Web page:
In February alone, the moringa-focused company Kuli Kuli raised $5 million in series B funding, the grain-free Mexican American food manufacturer Siete raised $90 million, the direct-to-consumer babyfood brand Little Spoon raised $7 million, on-demand food service DoorDash racked up $400 million in a series F round and the organic food and gardening company Back to the Roots raised $3 million in a series C round. And this is just a small sample.
All this money is opening doors for entrepreneurs and established brands alike, but according to the President of the Specialty Foods Association Phil Kafarakis it also can close doors if the deals aren’t structured strategically or the money is not managed carefully.
In this episode of FoodNavigator-USA’s Soup-To-Nuts Podcast, Kafarakis explains how the current influx of funds is reshaping the competitive landscape, impacting the consumer experience, influencing leadership and changing how both established and new companies operate their businesses for better and worse.
A changing landscape
To best understand the pros and cons of fundraising, Kafarakis says entrepreneurs and established brands need to look first at the risks revealed by activist investors’ and venture capitalists’ early involvement with large brands.
He explains that in the past five years, but especially that last 24 months, venture capitalists and activists investors have zeroed in on big food and are looking for ways to improve their financials through mergers, cost-cutting, streamlining management and to an extent restricting more expensive internal innovation as a way to increase margins and generate higher returns to shareholders.
When this didn’t work, Kafarakis said, the activists decided that the best solution was to make companies bigger and stronger by bringing together iconic companies that together could dominate the shelf and squeeze out the competition.
While this might have sounded good on paper, Kafarakis notes that at the same time all of this was happening consumers’ values also were changing and the only ones to notice were entrepreneurs at smaller companies that were not as focused inwards as larger established brands.
The result was a shift in share from large companies, such as Kraft Heinz, to smaller ones such as Sir Kensington's which unexpectedly stole market share from the condiment king by making a better-for-you version of ketchup.
“There are some smart entrepreneurial people who are capturing consumers’ ethos and values and bringing their brands to market, and it completely turned around the model that big brands had traditionally followed in bringing new products to the marketplace,” he said.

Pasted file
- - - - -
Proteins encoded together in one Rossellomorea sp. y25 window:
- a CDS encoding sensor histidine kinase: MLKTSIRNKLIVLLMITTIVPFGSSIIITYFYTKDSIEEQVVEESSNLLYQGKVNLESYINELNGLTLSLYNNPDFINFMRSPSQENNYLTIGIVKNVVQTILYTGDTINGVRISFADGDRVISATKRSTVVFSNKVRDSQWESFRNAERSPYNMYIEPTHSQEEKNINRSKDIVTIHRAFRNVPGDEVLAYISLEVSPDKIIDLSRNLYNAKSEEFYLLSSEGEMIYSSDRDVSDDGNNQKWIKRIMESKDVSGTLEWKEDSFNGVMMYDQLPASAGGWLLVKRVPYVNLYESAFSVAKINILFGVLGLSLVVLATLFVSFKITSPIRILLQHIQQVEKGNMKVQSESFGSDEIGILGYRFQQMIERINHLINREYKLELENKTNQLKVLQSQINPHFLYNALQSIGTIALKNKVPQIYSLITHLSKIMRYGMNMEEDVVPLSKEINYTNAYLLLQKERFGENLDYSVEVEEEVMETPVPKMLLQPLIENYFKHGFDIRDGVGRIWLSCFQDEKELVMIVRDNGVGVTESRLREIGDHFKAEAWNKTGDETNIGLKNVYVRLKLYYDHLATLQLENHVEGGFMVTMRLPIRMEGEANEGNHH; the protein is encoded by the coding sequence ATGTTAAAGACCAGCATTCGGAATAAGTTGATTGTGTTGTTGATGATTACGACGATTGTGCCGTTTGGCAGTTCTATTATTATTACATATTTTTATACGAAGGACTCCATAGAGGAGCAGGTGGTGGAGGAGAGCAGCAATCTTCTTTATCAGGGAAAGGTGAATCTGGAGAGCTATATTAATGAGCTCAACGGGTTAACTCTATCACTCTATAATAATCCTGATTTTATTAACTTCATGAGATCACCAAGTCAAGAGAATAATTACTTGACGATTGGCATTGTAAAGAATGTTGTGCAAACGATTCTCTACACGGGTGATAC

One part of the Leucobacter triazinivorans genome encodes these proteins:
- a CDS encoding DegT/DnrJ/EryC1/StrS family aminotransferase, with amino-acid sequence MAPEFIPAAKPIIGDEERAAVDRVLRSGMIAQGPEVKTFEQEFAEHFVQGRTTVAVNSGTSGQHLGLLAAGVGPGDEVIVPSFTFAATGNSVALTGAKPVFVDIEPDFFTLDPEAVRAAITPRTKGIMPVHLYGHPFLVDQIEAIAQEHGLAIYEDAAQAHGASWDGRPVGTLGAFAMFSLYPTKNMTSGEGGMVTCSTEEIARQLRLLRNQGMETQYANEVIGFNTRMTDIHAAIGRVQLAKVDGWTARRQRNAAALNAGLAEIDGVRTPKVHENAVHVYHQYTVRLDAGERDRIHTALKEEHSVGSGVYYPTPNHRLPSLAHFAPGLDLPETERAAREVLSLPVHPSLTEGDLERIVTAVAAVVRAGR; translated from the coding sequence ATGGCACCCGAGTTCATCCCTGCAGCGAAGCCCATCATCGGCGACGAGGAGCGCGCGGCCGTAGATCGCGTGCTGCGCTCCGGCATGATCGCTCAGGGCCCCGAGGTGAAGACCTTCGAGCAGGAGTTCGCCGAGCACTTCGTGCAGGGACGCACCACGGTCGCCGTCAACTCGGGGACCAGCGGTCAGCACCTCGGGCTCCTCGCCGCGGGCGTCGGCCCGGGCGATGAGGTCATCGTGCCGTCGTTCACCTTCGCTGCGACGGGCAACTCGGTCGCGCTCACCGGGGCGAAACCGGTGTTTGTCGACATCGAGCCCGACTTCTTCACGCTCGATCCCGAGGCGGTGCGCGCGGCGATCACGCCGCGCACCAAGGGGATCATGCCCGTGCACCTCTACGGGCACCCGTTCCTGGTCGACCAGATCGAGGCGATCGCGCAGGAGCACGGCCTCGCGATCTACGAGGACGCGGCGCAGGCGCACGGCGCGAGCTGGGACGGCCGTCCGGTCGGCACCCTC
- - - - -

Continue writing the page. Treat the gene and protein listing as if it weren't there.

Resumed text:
As these brands and others liked them have gained loyal consumers, they also have gained the attention of venture capitalists and venture funds that are creating incubators, accelerators and other brand building infrastructures as a way to get in on the action. And while they have much to offer, Kafarakis warns that if entrepreneurs are not careful they will fall into the same trap that the big brands did with activist investors.
“There are now, I could say, thousands of boutique venture funds specifically in food, specifically in wellness. … The problem becomes you are an entrepreneur, you have this thing going you believe in it, you know what you want, you have some social values, now you have the a guy’s money and the guy is starting to tell you he wants the return,” Kafarakis explained. “Once you starting getting involved with return on investment, the margin structure, the pressure of a quarterly earnings, you will then be at risk as a brand and you can easily get yourself in the same predicament as the big brands have been.”
Choosing the right partner
But, according to Kafarakis, history doesn’t have to repeat itself as long as entrepreneurs remember who they are and carefully select investment partners who share their ethos.
So, how can entrepreneurs ensure they are teaming up with the right investment partners? Kafarakis says they first need to know who they are and what they want and then they need to vet multiple investors until they find someone who shares their goals.
Continually communicate with consumers
Once entrepreneurs have found the right partner and begin to scale up they must continue to communicate directly with their consumers in order to avoid disenfranchising shoppers who initially were attracted to the business because they perceived it as being run by ‘real people’ rather than a faceless giant corporation.
Kafarakis added that keeping an open dialogue with consumers can also help small brands leverage better placement in stores without having to fork over limited resources for slotting fees.
Know when to ask for help
While entrepreneurs and startups can navigate many of these issues on their own at the beginning, at some point they will grow large enough that they will need help and that is when Kafarakis advises founders to team up with an industry veteran who knows the ropes but who is still open to innovation and a new way of doing business.
“You have these great, smart founders … but they need a right hand man or woman,” who can help lift up the business side of the equation, he said.
In the end, he added, change is never easy, but having someone trustworthy to share the burden can help companies large and small push forward and succeed.